What’s the Next Big Thing? It is definitely not one more muscle car, or one more supercar.
What’s the Next Big Thing? It is definitely not one more muscle car, or one more supercar. It is not one more $5-million Ferrari or another $2-million Mercedes. My hunch is that ‘the next big thing’will be the transcendence of vehicles into art, and that these artistic builds will be equally at home in a museum or out on the open road.
I predict we will see more one-of-a-kind original designs, builds that fuse automotive art, design, culture and functionality.
Of course, nobody really knows what the NBT will be. But for more years than I can remember, I have walked the rows of the biggest automotive events, from the SEMA Show to the Barrett Jackson auction with its rows and rows of vendors, and I’ve been looking for signs of the next big thing. I have seen everything imaginable, and 1,000 versions of that. Most years there is simply nothing new, just more of the same.
This year at Arizona Auction Week I’d just about given up. Same old jewelry, pool tables, and bikes and boats. And then, there is was.
After what seems a jillion years building rods, customs, cruisers, muscle and more, I assure you that you are about to experience automotive art and culture like you have never thought possible, in an art form you never imagined.
This year, amongst the jewelry, time-share pitches, and widgets and wadgets, I turned down one more vendor aisle and saw something I have never seen before, or even imagined before, in my way too lengthy automotive career.
Right there at Barrett-Jackson, proudly perched on a back-lit stand was the most gorgeous patina on a 1940 Ford pickup truck hood, and on the hood was the most detailed hand plasma-cut design artwork I could ever imagine.
If you have ever tried your hand at plasma cutting, you know you are terrible at it. Imagine using this skill alongside a razor-sharp understanding of the history of the automobile to produce exceptional automotive art.
We are talking about an entire relic truck hood cut into intricately detailed designs that remind you of where you started many years ago and how you got here today.
Instantly I envisioned this hood on my next custom rod, or roadster, or truck, or even hanging on my wall just so others could be envious and I could enjoy it every day. This is the art and design that propels an average rod into becoming a timeless piece of automotive culture.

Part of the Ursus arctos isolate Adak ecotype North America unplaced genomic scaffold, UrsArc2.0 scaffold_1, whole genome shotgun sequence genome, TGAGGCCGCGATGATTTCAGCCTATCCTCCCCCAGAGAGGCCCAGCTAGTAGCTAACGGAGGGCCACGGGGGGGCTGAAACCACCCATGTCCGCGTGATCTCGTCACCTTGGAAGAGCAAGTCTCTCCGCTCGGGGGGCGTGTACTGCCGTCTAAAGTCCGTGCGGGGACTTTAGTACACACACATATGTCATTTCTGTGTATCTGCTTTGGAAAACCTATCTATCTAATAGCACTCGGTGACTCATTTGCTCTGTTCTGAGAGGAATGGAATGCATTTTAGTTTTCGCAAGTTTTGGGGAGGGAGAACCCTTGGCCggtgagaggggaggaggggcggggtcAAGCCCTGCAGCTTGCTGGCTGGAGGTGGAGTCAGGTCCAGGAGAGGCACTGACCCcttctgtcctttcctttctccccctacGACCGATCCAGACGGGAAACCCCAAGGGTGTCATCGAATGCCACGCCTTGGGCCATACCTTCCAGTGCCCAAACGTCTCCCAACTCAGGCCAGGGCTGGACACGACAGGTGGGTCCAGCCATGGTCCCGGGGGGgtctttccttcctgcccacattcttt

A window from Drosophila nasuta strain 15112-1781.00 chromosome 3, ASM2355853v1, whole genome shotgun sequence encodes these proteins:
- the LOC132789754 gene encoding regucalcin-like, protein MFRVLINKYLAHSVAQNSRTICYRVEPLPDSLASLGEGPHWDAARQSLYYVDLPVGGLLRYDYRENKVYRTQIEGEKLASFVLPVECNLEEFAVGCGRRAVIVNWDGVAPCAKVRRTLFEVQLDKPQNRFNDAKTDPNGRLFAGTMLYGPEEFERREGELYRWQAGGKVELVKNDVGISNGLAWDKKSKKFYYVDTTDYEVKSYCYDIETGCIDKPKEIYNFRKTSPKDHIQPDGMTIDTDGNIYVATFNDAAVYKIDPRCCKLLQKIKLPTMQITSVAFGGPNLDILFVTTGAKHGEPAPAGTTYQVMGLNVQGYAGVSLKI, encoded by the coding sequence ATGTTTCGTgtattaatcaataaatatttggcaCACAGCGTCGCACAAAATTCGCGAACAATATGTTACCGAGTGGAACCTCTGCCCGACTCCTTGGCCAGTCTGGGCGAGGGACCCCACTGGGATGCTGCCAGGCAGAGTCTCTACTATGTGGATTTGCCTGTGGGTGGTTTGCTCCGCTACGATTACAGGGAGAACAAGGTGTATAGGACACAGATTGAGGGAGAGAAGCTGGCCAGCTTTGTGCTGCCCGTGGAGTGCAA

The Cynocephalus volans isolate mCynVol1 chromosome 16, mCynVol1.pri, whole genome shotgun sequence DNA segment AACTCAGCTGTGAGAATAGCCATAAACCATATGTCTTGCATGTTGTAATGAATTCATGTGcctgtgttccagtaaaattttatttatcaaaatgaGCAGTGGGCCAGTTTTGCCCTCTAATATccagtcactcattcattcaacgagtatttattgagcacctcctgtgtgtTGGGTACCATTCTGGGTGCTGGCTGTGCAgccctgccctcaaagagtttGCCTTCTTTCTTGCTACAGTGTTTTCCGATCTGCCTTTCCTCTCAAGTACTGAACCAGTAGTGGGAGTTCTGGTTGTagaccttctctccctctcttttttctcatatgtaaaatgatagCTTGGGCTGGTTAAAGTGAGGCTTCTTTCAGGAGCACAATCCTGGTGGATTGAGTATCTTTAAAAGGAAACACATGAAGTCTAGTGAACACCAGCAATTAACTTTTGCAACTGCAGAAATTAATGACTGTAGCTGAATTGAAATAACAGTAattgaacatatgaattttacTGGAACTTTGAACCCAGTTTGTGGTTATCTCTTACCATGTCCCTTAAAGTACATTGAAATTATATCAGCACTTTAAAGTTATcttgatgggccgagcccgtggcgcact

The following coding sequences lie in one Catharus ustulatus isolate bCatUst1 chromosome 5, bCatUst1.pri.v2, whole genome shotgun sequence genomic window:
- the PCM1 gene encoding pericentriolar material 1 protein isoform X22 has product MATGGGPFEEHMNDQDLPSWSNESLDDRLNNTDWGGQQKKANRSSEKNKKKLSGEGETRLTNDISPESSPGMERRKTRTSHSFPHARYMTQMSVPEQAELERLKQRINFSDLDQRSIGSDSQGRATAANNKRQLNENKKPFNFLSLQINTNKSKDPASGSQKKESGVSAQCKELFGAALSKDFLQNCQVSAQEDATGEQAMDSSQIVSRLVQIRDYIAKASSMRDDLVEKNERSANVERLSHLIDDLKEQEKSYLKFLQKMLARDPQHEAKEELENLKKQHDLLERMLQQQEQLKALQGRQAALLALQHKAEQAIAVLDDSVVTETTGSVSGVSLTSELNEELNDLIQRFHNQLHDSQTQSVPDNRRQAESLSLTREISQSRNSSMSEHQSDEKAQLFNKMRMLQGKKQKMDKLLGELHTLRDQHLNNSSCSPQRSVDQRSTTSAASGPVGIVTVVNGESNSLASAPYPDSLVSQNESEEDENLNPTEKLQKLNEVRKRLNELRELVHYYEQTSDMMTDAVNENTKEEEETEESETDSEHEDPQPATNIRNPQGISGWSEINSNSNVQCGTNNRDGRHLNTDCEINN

This is the work of uber-talented metal artist Kelly Phipps, who obliterates conventionality with her work. It will behoove you to remember her name — Kelly Phipps, genius of automotive art, design and culture.
She creates timeless designs, intricately plasma cutting her vision of automotive culture into every piece.
Working from her design studio in Hood River Oregon, Kelly is not only a self-taught artist but a self-taught metal fabricator as well.
Kelly described her artistic journey for us: “After, pursuing art in various forms, I settled, long ago on metal because I like the undisciplined nature of art and being able to let my imagination flow. I take real pleasure in using a cold static material such as steel to fashion a warm intricate design that compels the viewer to appreciate that the magic is not only in the material of the piece but the hand that created it.”
Kelly continued, “My favorite part of the process is going through scrap yards, sifting through piles of metal and finding that special treasure that I know will transform into a work of art.”
Each piece is one-of-a-kind, hand-drawn and hand-cut, the hard way — using old relic cold steel and a precision plasma cutter. Heart surgeons would be awestruck at her nerves of steel, deadly precision and steady hand. One slip and a months’work would be totally destroyed.
Kelly creates her work for high-end rods, rats, relics and your office wall. From entire hoods, bed sides, radiator shells and roofs, she will design a piece that evokes the essence of your ride and automotive culture.
She also creates plasma-cut works of art from vintage tool boxes, engine covers, motorcycle fenders, and the like, producing works never to be copied or duplicated, only admired.
These pieces won’t come cheap and they shouldn’t. They are original, they are unique, they are functional automotive art, design and culture.
What’s the next big thing, you ask? For me, I am going this way.